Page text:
Some problem solving suggestions include:
Color by Number Activities
These are my favorite:-) Once I started creating these, they were always part of my sub plans! If I was out for just a day, I'd include one for the math topic we were covering. However, in the emergency plans, I included 'mixed practice' color by numbers.
Members of my email community receive a free color by number every month, so you might have several of these saved or still waiting in your inbox!
I also loved including Faceing Math activities. These incorporate drawing as well as coloring...so much fun and so creative! My own children brought these home as homework and got me hooked on them:-)
Many students love number puzzles, and depending on the type, they can be excellent to help students problem solve, work on math fluency, develop persistence, and look for patterns.
If you have time, creating review lessons focused on areas of student need could be very beneficial. At the beginning of the year, you might do a pre-assessment of math skills needed for your grade level. Review lessons would then focus on those skills students seemed to have the most difficulty with. In 6th grade, students have always needed extra fraction and decimal practice, so I'd include those in review lessons.
If this is a possibility, I'd recommend having students work on whatever program your school may use...students can complete a lesson every day or two that you're out. Fluency lessons and review lessons are great options.
If your district doesn't have a particular program, Kahn Academy is always great!
There are also several free activities on my math activity site.
Do Your Plans Need to be Computer-Based?
If you're currently virtual, your sub plans may need to be more computer-based. If it's possible for students to print some of the math activities and interact on paper, I think that would be great. However, students can still complete many of these suggested math sub plan activities on the computer.
Do you have any other sub plan ideas to share? Feel free to add suggestions in the comments!
To Read Next:
Do you teach divisibility rules in your math class?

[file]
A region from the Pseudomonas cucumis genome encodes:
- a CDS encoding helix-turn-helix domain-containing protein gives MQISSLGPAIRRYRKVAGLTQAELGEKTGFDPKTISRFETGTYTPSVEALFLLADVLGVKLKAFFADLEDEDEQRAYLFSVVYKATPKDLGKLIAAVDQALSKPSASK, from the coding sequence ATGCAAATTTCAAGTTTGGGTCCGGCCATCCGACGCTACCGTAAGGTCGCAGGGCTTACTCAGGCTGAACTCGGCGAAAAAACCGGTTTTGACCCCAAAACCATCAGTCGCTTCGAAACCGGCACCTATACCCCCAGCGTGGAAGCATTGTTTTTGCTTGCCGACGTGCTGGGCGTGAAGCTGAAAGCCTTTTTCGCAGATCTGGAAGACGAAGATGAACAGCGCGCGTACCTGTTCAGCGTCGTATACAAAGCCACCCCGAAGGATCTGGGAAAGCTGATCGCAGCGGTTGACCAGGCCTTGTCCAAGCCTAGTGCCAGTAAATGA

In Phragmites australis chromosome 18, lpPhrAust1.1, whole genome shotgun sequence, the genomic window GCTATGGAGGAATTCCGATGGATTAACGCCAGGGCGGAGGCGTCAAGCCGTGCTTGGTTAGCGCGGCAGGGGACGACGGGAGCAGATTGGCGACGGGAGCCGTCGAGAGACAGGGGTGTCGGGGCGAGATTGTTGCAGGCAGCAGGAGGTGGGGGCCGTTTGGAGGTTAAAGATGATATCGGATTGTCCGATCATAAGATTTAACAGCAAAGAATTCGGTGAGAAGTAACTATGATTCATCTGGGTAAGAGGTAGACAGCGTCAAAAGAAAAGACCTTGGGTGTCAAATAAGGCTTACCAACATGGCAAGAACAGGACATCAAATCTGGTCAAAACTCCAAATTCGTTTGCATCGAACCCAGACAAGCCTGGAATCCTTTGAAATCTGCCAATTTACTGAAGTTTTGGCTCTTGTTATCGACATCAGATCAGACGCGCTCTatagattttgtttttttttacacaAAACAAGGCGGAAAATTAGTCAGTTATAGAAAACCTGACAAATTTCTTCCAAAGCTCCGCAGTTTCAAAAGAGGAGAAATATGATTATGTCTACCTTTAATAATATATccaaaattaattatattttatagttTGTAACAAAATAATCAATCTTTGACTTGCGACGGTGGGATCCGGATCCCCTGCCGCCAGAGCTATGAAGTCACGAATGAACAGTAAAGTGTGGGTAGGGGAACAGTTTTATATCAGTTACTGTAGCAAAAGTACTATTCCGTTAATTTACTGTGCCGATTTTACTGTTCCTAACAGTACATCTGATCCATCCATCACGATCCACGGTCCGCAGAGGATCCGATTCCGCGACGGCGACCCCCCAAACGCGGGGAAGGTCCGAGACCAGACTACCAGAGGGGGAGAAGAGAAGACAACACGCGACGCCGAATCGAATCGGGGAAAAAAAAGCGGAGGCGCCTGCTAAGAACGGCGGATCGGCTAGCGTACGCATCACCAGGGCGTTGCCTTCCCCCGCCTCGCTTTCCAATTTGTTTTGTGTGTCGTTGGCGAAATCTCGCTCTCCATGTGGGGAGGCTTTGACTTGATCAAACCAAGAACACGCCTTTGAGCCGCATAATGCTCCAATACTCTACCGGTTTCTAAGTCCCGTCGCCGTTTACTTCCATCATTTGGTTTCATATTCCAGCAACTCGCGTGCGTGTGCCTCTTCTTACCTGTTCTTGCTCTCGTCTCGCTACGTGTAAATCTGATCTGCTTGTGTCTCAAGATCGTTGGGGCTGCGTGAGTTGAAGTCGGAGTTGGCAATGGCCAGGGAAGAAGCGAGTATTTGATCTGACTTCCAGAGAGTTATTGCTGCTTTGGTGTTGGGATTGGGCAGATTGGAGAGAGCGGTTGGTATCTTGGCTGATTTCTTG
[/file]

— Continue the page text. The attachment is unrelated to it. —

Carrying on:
I've always enjoyed teaching divisibility rules and my 6th grade math students have always seemed to have fun using them!
I've read different opinions about whether or not teaching divisibility rules should be a focus in math class, because they may be viewed as 'tricks.'
However, I think understanding and using them in middle school helps students develop number sense and number fluency.
Rather than being taught as a 'unit,' I think divisibility rules should be introduced and then referred to again and again in any applicable situation throughout the year. To make the continuous revisiting easier for students, I've always liked to have a resource for them to refer to throughout the year. We used to create fold-it-ups, but then I moved to using a Doodle Notes resource or a Math Wheel.
Any reference sheet is helpful so that when you ask a divisibility question, students can grab it (or look at it on a wall) to quickly refresh their memories, if needed.
Where can students apply divisibility rules?
There are several math concepts where students can apply the divisibility rules:
1) Working with division facts that are beyond the 'basics.' Like 51 divided by 3, for example. Students so often believe 51 is prime, but if they take a second to test the rule for 3, they can quickly see that 51 is in fact a composite number.
2) Prime factorization. When determining the prime factorization of a number like 51, 57 or 87, using the divisibility rules can be very helpful!
3) GCF. To find GCF, students need to determine what each number can be divided by, so the divisibility rules are quite helpful here.
4) FACTORING. If you teach divisibility rules in elementary school, you might not be thinking of this eventual application. However, the more frequently math students work with divisibility rules, the more their number fluency improves, and the easier factoring will be for them.
Finding the sum for checking 3 and 9 sometimes led some students to start adding the digits to check for every number. I found the use of visuals with the Doodle Notes or the Math Wheel reduced this tendency, as compared to when we used the fold-it ups.
What's your favorite way to teach (or use) divisibility rules?
To Read Next
You walk around the classroom, looking at students' math work, listening to students' conversations, chatting with students about their math work, correcting possible misunderstandings, and reinforcing correct thinking. This is a big part of your 'normal' teaching day, right?